The Blommehona as it’s known in Sweden, has a long history being mentioned in records from around 1800, but as a breed may be even older. It has developed as the largest native Swedish breed and is considered a ‘landrace’ breed, which is defined as “a local variety of domesticated animal which has developed largely by natural processes, adapting to the natural and cultural environment in which it lives. It differs from a formal breed which has been selectively bred to conform to a particular written standard of traits.”

Photo credit L Day

During the 1970 it was thought near extinction, due to the introduction of production breeds / hybrids, and the increased commercialisation of farming practices, with only three known flocks in the villages of Escarp, Tofta and Vomb. It was then that a group of enthusiasts started the process of protecting the breed and increasing both numbers and the breed’s profile within Sweden, as even there, the Blommehona was not well known.

In 2001 the Swedish GeneBank added the Blommehona to their endangered species list, providing the breed protected status within Sweden, and a framework for breeders to conform to to ensure the maintanence of the gene pool and “type” of the breed. Many breeders outside of Sweden respect the requirements of the GeneBank and follow the ethos of this framework as far as is practicable.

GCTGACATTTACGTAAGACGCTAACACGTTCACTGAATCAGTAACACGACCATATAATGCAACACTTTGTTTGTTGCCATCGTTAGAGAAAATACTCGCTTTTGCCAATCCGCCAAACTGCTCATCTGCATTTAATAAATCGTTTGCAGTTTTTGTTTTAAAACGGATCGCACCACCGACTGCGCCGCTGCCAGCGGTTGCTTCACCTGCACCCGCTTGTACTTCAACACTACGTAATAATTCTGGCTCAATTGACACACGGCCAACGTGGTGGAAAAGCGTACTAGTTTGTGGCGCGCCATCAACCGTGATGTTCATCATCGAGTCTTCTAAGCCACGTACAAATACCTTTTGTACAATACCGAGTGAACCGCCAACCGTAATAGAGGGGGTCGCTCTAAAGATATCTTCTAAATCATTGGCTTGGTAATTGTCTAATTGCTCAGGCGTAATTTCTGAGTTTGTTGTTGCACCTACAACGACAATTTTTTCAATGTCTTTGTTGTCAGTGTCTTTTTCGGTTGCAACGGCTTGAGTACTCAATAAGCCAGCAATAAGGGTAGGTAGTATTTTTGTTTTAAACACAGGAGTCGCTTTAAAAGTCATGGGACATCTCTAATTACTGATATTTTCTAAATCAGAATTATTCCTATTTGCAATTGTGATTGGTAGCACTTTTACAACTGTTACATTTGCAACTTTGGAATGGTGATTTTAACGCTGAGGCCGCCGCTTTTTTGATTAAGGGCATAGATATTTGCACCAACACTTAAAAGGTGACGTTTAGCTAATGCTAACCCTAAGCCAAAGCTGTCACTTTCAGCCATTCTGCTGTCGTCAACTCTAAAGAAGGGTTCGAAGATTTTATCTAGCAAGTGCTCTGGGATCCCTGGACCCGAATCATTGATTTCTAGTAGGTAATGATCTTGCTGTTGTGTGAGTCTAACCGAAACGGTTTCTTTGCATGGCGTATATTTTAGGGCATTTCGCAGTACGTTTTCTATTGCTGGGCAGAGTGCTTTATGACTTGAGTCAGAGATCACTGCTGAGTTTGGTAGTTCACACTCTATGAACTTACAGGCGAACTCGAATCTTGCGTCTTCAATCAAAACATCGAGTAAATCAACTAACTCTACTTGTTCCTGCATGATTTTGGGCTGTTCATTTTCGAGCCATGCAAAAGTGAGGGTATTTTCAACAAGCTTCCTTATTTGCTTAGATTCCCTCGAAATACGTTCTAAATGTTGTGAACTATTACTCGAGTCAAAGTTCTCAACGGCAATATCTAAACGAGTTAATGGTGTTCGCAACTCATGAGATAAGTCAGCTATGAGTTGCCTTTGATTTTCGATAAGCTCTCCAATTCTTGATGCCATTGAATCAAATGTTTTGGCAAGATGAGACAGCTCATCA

The profile of the Swedish FlowerHen was given a huge boost, when in 2010 Greenfire farms imported a flock of FlowerHens to the USA and began promoting the breed to their customers. This in turn has raised the profile of the breed worldwide.

The Swedish FlowerHen is still rather rare and relatively new to the UK, having only been here in small numbers for the last few years. There are though, a handful of dedicated breeders who have fallen in love with FlowerHens and are quietly enjoying their beautiful flocks.

Being a “Landrace breed” it is unlikely that any of the National or International Poultry organisations will ever recognise the FlowerHen within their structures – “Breed Standards” are too constricting to accomodate the varied nature of this wonderfully practical and colourful breed.